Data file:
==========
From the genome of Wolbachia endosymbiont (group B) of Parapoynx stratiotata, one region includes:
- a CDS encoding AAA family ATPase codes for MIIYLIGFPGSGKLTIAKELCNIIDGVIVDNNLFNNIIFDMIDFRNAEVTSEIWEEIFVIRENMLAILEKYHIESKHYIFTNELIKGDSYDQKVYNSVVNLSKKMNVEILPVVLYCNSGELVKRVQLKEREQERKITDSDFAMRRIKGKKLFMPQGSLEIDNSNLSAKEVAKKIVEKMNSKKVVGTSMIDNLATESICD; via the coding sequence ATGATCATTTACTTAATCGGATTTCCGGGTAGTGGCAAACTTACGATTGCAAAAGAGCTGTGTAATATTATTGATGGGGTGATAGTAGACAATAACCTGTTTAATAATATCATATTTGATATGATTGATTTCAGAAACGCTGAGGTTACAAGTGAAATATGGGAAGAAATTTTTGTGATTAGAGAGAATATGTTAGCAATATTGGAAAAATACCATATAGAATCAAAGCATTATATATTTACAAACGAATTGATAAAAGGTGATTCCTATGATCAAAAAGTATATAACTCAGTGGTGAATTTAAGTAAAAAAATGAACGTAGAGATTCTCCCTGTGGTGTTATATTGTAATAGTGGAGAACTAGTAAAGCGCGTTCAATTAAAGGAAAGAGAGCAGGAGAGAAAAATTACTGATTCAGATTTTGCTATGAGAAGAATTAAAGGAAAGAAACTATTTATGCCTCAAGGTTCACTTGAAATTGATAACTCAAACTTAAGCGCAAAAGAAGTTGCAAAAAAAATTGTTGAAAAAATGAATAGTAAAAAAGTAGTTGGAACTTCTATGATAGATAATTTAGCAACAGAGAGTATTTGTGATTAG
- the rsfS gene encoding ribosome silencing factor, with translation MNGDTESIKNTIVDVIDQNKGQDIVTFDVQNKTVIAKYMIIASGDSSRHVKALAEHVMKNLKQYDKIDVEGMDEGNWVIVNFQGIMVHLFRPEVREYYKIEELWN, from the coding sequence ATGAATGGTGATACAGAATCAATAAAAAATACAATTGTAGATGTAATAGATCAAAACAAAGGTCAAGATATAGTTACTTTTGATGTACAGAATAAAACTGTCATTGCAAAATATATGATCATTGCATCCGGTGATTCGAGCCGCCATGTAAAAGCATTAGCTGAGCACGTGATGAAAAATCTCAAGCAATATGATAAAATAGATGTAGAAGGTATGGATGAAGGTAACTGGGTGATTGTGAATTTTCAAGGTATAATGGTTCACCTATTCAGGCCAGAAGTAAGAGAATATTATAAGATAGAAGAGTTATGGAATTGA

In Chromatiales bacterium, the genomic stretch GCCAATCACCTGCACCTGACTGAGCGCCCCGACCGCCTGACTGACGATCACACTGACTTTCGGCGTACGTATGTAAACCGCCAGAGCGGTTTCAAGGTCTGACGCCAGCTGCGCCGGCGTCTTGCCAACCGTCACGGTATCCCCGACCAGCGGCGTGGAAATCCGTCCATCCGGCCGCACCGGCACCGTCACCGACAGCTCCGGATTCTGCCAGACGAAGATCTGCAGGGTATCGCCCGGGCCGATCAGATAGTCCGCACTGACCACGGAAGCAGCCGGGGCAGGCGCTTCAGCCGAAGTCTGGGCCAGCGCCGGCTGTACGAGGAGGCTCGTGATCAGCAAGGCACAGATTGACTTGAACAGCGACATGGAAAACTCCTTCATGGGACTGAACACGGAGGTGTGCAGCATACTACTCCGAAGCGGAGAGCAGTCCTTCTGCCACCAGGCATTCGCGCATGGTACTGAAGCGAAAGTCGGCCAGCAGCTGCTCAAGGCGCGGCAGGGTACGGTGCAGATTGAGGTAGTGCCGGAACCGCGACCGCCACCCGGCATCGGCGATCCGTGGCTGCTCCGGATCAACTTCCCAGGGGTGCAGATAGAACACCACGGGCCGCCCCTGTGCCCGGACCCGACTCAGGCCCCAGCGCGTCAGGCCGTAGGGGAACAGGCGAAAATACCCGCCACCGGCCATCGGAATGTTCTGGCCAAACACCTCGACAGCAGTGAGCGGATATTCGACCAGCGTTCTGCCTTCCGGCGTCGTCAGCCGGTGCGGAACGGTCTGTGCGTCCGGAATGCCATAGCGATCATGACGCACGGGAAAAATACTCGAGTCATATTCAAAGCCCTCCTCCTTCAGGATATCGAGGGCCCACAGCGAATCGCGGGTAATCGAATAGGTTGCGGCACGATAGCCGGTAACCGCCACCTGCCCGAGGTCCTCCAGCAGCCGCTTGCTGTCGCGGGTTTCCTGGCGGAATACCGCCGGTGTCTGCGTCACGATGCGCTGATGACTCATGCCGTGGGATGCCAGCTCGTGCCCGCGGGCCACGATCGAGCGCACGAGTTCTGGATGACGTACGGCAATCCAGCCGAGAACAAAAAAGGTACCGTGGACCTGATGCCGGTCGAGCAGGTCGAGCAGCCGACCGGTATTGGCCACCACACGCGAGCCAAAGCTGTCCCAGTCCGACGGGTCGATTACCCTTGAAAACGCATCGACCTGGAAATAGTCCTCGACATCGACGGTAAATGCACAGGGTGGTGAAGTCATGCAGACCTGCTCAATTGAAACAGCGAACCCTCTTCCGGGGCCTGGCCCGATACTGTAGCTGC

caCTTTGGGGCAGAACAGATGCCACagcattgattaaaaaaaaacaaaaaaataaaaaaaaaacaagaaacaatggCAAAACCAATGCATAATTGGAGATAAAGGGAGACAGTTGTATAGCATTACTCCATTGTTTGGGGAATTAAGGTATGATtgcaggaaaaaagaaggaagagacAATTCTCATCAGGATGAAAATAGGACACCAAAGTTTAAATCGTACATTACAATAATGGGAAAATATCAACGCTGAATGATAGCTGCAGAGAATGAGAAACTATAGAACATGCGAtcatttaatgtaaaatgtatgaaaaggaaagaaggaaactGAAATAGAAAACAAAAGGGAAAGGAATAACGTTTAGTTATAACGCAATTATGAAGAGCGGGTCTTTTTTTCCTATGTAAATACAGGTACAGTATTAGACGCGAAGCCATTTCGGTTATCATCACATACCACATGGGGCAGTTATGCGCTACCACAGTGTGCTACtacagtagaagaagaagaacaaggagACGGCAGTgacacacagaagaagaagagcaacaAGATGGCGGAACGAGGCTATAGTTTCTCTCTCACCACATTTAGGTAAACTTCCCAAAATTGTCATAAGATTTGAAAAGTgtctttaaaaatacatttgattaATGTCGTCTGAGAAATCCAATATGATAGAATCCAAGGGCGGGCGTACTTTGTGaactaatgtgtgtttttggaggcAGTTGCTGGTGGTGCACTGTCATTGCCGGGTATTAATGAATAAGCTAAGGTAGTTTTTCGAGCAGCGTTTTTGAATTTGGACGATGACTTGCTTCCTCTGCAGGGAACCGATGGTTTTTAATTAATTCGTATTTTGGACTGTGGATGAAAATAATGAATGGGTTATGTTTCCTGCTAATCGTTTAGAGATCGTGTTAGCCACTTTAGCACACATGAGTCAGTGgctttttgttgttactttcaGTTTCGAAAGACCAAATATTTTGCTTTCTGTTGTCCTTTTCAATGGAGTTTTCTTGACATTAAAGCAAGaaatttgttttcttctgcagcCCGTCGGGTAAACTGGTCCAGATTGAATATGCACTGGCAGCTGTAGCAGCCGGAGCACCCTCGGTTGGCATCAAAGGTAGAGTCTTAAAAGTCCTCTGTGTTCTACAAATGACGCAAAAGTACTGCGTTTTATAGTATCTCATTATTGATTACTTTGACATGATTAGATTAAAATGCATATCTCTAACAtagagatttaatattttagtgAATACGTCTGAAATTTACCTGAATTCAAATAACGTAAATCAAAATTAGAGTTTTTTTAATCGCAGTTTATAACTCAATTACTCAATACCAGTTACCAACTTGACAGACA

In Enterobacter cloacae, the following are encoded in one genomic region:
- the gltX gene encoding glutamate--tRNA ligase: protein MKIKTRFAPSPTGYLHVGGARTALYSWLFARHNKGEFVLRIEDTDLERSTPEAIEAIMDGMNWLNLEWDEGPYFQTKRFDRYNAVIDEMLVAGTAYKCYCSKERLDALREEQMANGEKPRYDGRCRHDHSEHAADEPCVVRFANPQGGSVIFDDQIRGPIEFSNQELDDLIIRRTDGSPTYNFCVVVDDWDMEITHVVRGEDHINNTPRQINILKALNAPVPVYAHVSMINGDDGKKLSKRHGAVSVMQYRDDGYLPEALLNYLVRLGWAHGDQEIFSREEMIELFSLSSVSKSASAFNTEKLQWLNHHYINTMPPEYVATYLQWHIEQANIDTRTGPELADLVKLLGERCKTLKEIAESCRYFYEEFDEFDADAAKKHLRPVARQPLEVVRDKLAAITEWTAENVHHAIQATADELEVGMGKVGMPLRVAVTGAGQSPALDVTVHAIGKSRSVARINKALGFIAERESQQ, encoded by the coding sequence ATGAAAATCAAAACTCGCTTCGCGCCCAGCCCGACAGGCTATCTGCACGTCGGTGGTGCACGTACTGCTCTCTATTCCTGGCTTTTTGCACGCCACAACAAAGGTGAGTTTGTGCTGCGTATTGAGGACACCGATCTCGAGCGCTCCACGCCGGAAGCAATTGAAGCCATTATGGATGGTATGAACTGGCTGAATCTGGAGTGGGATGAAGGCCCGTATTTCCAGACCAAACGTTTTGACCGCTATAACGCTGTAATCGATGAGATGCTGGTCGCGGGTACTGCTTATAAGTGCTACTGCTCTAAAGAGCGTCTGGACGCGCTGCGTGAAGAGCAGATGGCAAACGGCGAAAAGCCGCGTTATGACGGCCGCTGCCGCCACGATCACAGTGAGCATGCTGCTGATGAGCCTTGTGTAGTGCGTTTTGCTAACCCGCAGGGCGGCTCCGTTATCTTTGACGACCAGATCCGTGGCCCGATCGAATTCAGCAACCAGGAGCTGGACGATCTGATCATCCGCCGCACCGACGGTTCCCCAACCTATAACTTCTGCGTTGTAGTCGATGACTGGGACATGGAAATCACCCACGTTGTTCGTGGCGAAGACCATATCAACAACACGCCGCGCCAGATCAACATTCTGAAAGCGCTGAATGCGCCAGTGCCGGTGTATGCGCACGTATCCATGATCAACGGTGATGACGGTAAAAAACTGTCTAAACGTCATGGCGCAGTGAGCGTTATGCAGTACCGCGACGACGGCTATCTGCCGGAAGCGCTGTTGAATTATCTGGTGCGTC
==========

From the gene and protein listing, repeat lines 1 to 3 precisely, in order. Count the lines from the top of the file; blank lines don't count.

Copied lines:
From the genome of Wolbachia endosymbiont (group B) of Parapoynx stratiotata, one region includes:
- a CDS encoding AAA family ATPase codes for MIIYLIGFPGSGKLTIAKELCNIIDGVIVDNNLFNNIIFDMIDFRNAEVTSEIWEEIFVIRENMLAILEKYHIESKHYIFTNELIKGDSYDQKVYNSVVNLSKKMNVEILPVVLYCNSGELVKRVQLKEREQERKITDSDFAMRRIKGKKLFMPQGSLEIDNSNLSAKEVAKKIVEKMNSKKVVGTSMIDNLATESICD; via the coding sequence ATGATCATTTACTTAATCGGATTTCCGGGTAGTGGCAAACTTACGATTGCAAAAGAGCTGTGTAATATTATTGATGGGGTGATAGTAGACAATAACCTGTTTAATAATATCATATTTGATATGATTGATTTCAGAAACGCTGAGGTTACAAGTGAAATATGGGAAGAAATTTTTGTGATTAGAGAGAATATGTTAGCAATATTGGAAAAATACCATATAGAATCAAAGCATTATATATTTACAAACGAATTGATAAAAGGTGATTCCTATGATCAAAAAGTATATAACTCAGTGGTGAATTTAAGTAAAAAAATGAACGTAGAGATTCTCCCTGTGGTGTTATATTGTAATAGTGGAGAACTAGTAAAGCGCGTTCAATTAAAGGAAAGAGAGCAGGAGAGAAAAATTACTGATTCAGATTTTGCTATGAGAAGAATTAAAGGAAAGAAACTATTTATGCCTCAAGGTTCACTTGAAATTGATAACTCAAACTTAAGCGCAAAAGAAGTTGCAAAAAAAATTGTTGAAAAAATGAATAGTAAAAAAGTAGTTGGAACTTCTATGATAGATAATTTAGCAACAGAGAGTATTTGTGATTAG
- the rsfS gene encoding ribosome silencing factor, with translation MNGDTESIKNTIVDVIDQNKGQDIVTFDVQNKTVIAKYMIIASGDSSRHVKALAEHVMKNLKQYDKIDVEGMDEGNWVIVNFQGIMVHLFRPEVREYYKIEELWN, from the coding sequence ATGAATGGTGATACAGAATCAATAAAAAATACAATTGTAGATGTAATAGATCAAAACAAAGGTCAAGATATAGTTACTTTTGATGTACAGAATAAAACTGTCATTGCAAAATATATGATCATTGCATCCGGTGATTCGAGCCGCCATGTAAAAGCATTAGCTGAGCACGTGATGAAAAATCTCAAGCAATATGATAAAATAGATGTAGAAGGTATGGATGAAGGTAACTGGGTGATTGTGAATTTTCAAGGTATAATGGTTCACCTATTCAGGCCAGAAGTAAGAGAATATTATAAGATAGAAGAGTTATGGAATTGA